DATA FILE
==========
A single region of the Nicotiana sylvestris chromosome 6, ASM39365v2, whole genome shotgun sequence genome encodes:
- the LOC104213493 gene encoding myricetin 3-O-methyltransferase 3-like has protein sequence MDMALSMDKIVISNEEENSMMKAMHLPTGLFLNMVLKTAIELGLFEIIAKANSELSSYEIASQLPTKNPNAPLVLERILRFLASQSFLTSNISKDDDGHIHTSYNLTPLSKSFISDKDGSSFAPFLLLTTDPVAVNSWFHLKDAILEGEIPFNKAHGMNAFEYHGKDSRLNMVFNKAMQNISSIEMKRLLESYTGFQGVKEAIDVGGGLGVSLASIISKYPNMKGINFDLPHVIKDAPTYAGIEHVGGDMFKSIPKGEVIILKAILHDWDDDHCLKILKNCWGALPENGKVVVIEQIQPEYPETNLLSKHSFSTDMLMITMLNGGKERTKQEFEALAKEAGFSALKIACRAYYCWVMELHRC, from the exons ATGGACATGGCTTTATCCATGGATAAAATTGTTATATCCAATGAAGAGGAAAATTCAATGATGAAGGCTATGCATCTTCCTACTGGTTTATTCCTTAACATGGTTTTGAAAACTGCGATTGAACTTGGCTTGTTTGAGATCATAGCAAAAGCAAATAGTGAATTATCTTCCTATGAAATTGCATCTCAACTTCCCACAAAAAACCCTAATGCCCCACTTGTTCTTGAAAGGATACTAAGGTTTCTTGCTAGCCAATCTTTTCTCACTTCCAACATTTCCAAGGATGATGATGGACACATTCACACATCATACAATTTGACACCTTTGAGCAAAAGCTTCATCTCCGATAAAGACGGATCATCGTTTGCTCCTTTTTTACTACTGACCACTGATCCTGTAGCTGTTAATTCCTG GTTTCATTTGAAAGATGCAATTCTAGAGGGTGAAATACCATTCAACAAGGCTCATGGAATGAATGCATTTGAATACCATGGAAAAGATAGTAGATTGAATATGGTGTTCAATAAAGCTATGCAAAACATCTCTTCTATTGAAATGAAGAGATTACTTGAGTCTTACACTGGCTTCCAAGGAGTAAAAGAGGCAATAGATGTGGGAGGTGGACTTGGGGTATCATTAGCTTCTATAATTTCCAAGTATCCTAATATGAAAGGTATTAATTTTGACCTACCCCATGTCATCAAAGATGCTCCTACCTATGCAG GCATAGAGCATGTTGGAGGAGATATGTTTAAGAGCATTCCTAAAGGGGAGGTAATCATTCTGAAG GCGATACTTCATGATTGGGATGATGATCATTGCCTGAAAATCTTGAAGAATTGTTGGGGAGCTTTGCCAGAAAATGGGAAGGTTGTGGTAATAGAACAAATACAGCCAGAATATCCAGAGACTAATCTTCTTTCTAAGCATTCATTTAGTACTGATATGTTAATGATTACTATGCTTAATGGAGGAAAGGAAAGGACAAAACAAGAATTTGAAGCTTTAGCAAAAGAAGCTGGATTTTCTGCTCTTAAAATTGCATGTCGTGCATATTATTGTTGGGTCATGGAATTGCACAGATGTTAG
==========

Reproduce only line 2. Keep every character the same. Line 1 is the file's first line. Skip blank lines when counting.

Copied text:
- the LOC104213493 gene encoding myricetin 3-O-methyltransferase 3-like has protein sequence MDMALSMDKIVISNEEENSMMKAMHLPTGLFLNMVLKTAIELGLFEIIAKANSELSSYEIASQLPTKNPNAPLVLERILRFLASQSFLTSNISKDDDGHIHTSYNLTPLSKSFISDKDGSSFAPFLLLTTDPVAVNSWFHLKDAILEGEIPFNKAHGMNAFEYHGKDSRLNMVFNKAMQNISSIEMKRLLESYTGFQGVKEAIDVGGGLGVSLASIISKYPNMKGINFDLPHVIKDAPTYAGIEHVGGDMFKSIPKGEVIILKAILHDWDDDHCLKILKNCWGALPENGKVVVIEQIQPEYPETNLLSKHSFSTDMLMITMLNGGKERTKQEFEALAKEAGFSALKIACRAYYCWVMELHRC, from the exons ATGGACATGGCTTTATCCATGGATAAAATTGTTATATCCAATGAAGAGGAAAATTCAATGATGAAGGCTATGCATCTTCCTACTGGTTTATTCCTTAACATGGTTTTGAAAACTGCGATTGAACTTGGCTTGTTTGAGATCATAGCAAAAGCAAATAGTGAATTATCTTCCTATGAAATTGCATCTCAACTTCCCACAAAAAACCCTAATGCCCCACTTGTTCTTGAAAGGATACTAAGGTTTCTTGCTAGCCAATCTTTTCTCACTTCCAACATTTCCAAGGATGATGATGGACACATTCACACATCATACAATTTGACACCTTTGAGCAAAAGCTTCATCTCCGATAAAGACGGATCATCGTTTGCTCCTTTTTTACTACTGACCACTGATCCTGTAGCTGTTAATTCCTG GTTTCATTTGAAAGATGCAATTCTAGAGGGTGAAATACCATTCAACAAGGCTCATGGAATGAATGCATTTGAATACCATGGAAAAGATAGTAGATTGAATATGGTGTTCAATAAAGCTATGCAAAACATCTCTTCTATTGAAATGAAGAGATTACTTGAGTCTTACACTGGCTTCCAAGGAGTAAAAGAGGCAATAGATGTGGGAGGTGGACTTGGGGTATCATTAGCTTCTATAATTTCCAAGTATCCTAATATGAAAGGTATTAATTTTGACCTACCCCATGTCATCAAAGATGCTCCTACCTATGCAG GCATAGAGCATGTTGGAGGAGATATGTTTAAGAGCATTCCTAAAGGGGAGGTAATCATTCTGAAG GCGATACTTCATGATTGGGATGATGATCATTGCCTGAAAATCTTGAAGAATTGTTGGGGAGCTTTGCCAGAAAATGGGAAGGTTGTGGTAATAGAACAAATACAGCCAGAATATCCAGAGACTAATCTTCTTTCTAAGCATTCATTTAGTACTGATATGTTAATGATTACTATGCTTAATGGAGGAAAGGAAAGGACAAAACAAGAATTTGAAGCTTTAGCAAAAGAAGCTGGATTTTCTGCTCTTAAAATTGCATGTCGTGCATATTATTGTTGGGTCATGGAATTGCACAGATGTTAG